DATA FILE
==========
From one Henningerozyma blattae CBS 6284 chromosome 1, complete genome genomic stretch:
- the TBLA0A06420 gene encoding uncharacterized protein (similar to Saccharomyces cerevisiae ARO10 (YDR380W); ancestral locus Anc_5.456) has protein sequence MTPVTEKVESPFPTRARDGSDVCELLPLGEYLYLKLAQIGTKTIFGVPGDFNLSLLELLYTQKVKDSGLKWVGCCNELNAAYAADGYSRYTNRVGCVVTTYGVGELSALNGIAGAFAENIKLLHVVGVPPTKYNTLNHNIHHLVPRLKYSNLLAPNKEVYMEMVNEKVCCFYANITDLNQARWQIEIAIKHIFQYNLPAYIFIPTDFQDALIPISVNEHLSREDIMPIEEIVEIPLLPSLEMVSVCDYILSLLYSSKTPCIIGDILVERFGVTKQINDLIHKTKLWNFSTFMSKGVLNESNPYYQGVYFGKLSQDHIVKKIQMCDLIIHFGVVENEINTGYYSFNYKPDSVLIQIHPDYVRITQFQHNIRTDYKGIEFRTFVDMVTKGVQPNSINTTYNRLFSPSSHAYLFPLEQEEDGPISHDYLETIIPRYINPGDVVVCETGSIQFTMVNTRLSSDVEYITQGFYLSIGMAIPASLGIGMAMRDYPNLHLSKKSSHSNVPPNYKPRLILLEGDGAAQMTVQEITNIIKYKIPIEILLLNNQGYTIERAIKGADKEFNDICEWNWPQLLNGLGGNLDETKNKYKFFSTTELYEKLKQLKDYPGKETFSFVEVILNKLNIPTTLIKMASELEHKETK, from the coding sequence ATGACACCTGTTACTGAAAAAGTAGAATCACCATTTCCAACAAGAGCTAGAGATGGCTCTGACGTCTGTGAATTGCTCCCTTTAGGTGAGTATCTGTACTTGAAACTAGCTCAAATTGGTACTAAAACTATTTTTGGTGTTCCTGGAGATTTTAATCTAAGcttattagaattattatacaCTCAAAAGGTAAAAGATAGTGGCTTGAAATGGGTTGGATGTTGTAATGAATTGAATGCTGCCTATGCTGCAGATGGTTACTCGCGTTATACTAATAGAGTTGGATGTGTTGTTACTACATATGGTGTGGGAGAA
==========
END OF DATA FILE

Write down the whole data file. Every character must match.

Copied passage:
From one Henningerozyma blattae CBS 6284 chromosome 1, complete genome genomic stretch:
- the TBLA0A06420 gene encoding uncharacterized protein (similar to Saccharomyces cerevisiae ARO10 (YDR380W); ancestral locus Anc_5.456) has protein sequence MTPVTEKVESPFPTRARDGSDVCELLPLGEYLYLKLAQIGTKTIFGVPGDFNLSLLELLYTQKVKDSGLKWVGCCNELNAAYAADGYSRYTNRVGCVVTTYGVGELSALNGIAGAFAENIKLLHVVGVPPTKYNTLNHNIHHLVPRLKYSNLLAPNKEVYMEMVNEKVCCFYANITDLNQARWQIEIAIKHIFQYNLPAYIFIPTDFQDALIPISVNEHLSREDIMPIEEIVEIPLLPSLEMVSVCDYILSLLYSSKTPCIIGDILVERFGVTKQINDLIHKTKLWNFSTFMSKGVLNESNPYYQGVYFGKLSQDHIVKKIQMCDLIIHFGVVENEINTGYYSFNYKPDSVLIQIHPDYVRITQFQHNIRTDYKGIEFRTFVDMVTKGVQPNSINTTYNRLFSPSSHAYLFPLEQEEDGPISHDYLETIIPRYINPGDVVVCETGSIQFTMVNTRLSSDVEYITQGFYLSIGMAIPASLGIGMAMRDYPNLHLSKKSSHSNVPPNYKPRLILLEGDGAAQMTVQEITNIIKYKIPIEILLLNNQGYTIERAIKGADKEFNDICEWNWPQLLNGLGGNLDETKNKYKFFSTTELYEKLKQLKDYPGKETFSFVEVILNKLNIPTTLIKMASELEHKETK, from the coding sequence ATGACACCTGTTACTGAAAAAGTAGAATCACCATTTCCAACAAGAGCTAGAGATGGCTCTGACGTCTGTGAATTGCTCCCTTTAGGTGAGTATCTGTACTTGAAACTAGCTCAAATTGGTACTAAAACTATTTTTGGTGTTCCTGGAGATTTTAATCTAAGcttattagaattattatacaCTCAAAAGGTAAAAGATAGTGGCTTGAAATGGGTTGGATGTTGTAATGAATTGAATGCTGCCTATGCTGCAGATGGTTACTCGCGTTATACTAATAGAGTTGGATGTGTTGTTACTACATATGGTGTGGGAGAA